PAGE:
Looking at course objectives
This edition’s article is taking a bit of a jump from the previous articles, so big thank you to you readers for humoring me on this.
There have been several changes to my school’s administrative team that have resulted in a change of perspective for me. Earlier this year our principal was promoted to district athletic director and our assistant principal was promoted to principal of another building, resulting in gaps to our instructional team and requiring me to take up a few additional administrative duties.
One of the duties I had temporarily added to my workload was scheduling of courses. It was very interesting seeing all the electives that students could select. When I started looking at the numbers of interested students for each class and comparing them to previous years, I could see trends in a class’s popularity.
Three classes were far enough in decline that they could only field 18 students (if the course hits 12 or fewer, it is pulled from the catalog and marked inactive). When I looked at what the courses had in common, it was apparent that the issue wasn’t in the instruction or general topic, but that the courses hadn’t evolved: html-based web design, poetry and composition, and lifetime fitness.
These courses were still locked by content objectives that had not been reviewed since 2002. The teachers for those classes and I formed a small committee to review and update the objectives to better fit the times and current content standards.
This group also looked at three inactive courses to see about restoring them and adding them back to the catalog: sculptural art, weather analysis and forecasting, and creative city planning.
Sculptural art was made inactive because its prerequisites made it very difficult to get in. After examining what was needed to succeed, we rewrote the objectives with the new more reasonable prerequisites.
Creative city planning had only a couple of course objectives that were written very generally. This made it so the class would be very different from year to year and even section by section. We had to decide if we were going to focus on social sciences, engineering, or a hybrid of the two. One of the committee members brought up “National Engineers Week–Future City” (futurecity.org) as a structure we could build around.
The last course, weather analysis and forecasting, was made inactive when the content standards were removed as a result of earth and space sciences being combined with chemistry, biology, and physics. In 2013 earth science and physical sciences were restored as separate groups of standards. The course was renamed meteorology, to make it more approachable to students and make more sense as an introductory course.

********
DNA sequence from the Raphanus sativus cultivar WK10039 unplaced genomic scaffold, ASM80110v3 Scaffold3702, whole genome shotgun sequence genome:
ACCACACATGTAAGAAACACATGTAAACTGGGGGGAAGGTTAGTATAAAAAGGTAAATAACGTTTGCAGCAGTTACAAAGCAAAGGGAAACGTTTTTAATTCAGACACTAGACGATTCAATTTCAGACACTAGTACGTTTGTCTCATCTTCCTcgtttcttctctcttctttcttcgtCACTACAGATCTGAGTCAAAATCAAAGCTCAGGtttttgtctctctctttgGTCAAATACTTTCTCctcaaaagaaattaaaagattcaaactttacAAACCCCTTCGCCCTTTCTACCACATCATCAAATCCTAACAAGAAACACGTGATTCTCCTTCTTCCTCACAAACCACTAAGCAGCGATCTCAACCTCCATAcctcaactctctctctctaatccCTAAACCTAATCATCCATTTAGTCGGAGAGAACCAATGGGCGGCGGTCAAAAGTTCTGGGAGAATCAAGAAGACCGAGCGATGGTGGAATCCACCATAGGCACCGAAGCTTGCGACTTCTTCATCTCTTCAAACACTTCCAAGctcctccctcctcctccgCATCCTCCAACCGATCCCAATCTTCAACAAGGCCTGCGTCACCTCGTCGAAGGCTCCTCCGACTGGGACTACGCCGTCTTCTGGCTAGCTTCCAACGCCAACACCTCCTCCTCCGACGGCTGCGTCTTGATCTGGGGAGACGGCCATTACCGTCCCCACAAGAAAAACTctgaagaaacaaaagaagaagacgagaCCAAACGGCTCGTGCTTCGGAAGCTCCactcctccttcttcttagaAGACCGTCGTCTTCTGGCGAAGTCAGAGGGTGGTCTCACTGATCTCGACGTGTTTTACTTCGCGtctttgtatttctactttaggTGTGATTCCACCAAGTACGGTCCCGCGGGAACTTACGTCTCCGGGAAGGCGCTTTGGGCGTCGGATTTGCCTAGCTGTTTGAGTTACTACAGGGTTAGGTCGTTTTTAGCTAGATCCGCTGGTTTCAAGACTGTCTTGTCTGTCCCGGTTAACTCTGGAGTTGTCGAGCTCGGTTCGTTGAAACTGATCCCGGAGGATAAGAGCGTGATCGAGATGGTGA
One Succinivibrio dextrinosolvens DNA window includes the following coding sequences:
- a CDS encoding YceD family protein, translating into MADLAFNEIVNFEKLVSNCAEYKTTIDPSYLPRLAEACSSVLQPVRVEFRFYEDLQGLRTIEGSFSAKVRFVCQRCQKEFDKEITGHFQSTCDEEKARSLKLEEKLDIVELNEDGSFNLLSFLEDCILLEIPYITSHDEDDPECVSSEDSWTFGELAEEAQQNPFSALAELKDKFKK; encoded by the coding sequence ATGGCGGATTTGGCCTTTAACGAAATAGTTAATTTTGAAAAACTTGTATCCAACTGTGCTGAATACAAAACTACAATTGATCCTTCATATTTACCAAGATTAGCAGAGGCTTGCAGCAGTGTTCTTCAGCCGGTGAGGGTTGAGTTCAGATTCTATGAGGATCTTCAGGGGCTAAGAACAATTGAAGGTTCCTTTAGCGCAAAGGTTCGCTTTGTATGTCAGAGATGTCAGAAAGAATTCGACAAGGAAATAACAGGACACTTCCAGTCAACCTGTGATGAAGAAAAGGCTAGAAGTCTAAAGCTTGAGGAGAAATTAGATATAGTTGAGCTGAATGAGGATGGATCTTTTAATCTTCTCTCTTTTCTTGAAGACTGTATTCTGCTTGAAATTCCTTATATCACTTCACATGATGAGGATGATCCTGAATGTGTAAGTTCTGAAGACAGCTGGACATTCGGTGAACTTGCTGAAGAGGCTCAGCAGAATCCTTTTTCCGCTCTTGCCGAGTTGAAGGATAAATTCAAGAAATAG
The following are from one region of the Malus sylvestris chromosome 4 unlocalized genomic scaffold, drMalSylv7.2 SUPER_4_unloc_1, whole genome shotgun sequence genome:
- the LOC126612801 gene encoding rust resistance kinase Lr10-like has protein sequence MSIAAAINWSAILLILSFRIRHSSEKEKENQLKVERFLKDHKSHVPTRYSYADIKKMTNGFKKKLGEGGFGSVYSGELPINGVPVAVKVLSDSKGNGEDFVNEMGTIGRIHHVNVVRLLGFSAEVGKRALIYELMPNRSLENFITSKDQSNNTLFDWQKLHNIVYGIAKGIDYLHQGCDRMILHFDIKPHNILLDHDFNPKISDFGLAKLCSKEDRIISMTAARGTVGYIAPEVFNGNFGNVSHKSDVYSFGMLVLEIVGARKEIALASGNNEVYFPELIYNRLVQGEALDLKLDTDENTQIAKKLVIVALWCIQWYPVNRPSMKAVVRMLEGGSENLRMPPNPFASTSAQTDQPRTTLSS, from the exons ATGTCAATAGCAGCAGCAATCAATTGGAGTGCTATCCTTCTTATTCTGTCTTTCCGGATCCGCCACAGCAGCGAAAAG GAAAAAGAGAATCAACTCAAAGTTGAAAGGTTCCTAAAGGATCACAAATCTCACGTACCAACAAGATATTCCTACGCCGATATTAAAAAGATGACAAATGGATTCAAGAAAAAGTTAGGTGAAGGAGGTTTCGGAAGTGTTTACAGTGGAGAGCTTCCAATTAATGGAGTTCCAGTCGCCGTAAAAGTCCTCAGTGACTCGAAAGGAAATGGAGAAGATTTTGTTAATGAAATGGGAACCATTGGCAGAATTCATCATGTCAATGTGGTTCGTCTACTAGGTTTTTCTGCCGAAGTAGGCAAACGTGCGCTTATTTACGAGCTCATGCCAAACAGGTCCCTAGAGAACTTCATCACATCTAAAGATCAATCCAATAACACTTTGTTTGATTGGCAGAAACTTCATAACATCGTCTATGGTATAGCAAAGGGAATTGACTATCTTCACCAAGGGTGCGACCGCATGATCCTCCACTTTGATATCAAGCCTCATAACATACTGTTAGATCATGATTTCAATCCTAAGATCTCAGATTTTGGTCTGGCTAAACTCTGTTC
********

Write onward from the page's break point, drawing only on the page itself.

In the 2015-16 school year I will be teaching meteorology in addition to my astronomy classes. I had some assistance looking for new objectives for this course by looking at the old course, the next younger content standards (in this case, fourth grade science), and the next older course (college freshman meteorology). I knew that as a course that bridges that wide time span it would be better to focus on fundamentals and hands-on experiences.
Adding design, data collection
Students won’t just be predicting the weather, but during each quarter of the school year they will be designing an experiment to send up in a high altitude balloon launch. We previously sent small samples up for testing of pH of the water in the upper atmosphere.
When did you last check your courses objectives? Do they make sense? Here are some of the thoughts we used to ensure we were making the best objectives for each course.
We took the ideas behind SMART goals outlined by Robert Bogue in his article “Use S.M.A.R.T. goals to launch management by objectives plan” (www.techrepublic.com/article/use-smart-goals-to-launch-management-by-objectives-plan) from TechRepublic.com. (Retrieved 20 November 2013) and changed them to fit our needs of rewriting objectives.
- Student-centered context
- Measurable objectives
- Achievable objectives
- Relevant to developmental level
- Timely paced objectives
Keeping it relevant to the students’ developmental levels is important. Asking a student who has yet to leave concrete sequential to do something abstract random is not fair to the student. Many of the standards are written for strands or bands of grades, so you have to take that into account when writing objectives.
Moon Phase Glitch
This year during a post-presentation survey I had an interesting comment submitted. “Is midnight the noon’s noon?” it asked. It dawned on me that while I covered the phases of the moon, I had missed the portion that connects the moon’s orbital position to the clock.
What I discovered was the students were not aware of the time of the night (or day) when the moon crossed the meridian, so I made a few changes to the lesson to show the time for each phase’s meridian crossing. This little change is too recent for me to see if it improves understanding, but it has generated a couple of good conversations about how you can see only a few days worth of the moon phase cycle during the day.
I made this quick table to put in the bulletin board kit for school groups that come to the planetarium and added it to the bulletin board in the planetarium. It is just a little bit of information but I think it can be a powerful tool for showing the relationship between position in orbit and time.
||Meridian Crossing (estimated)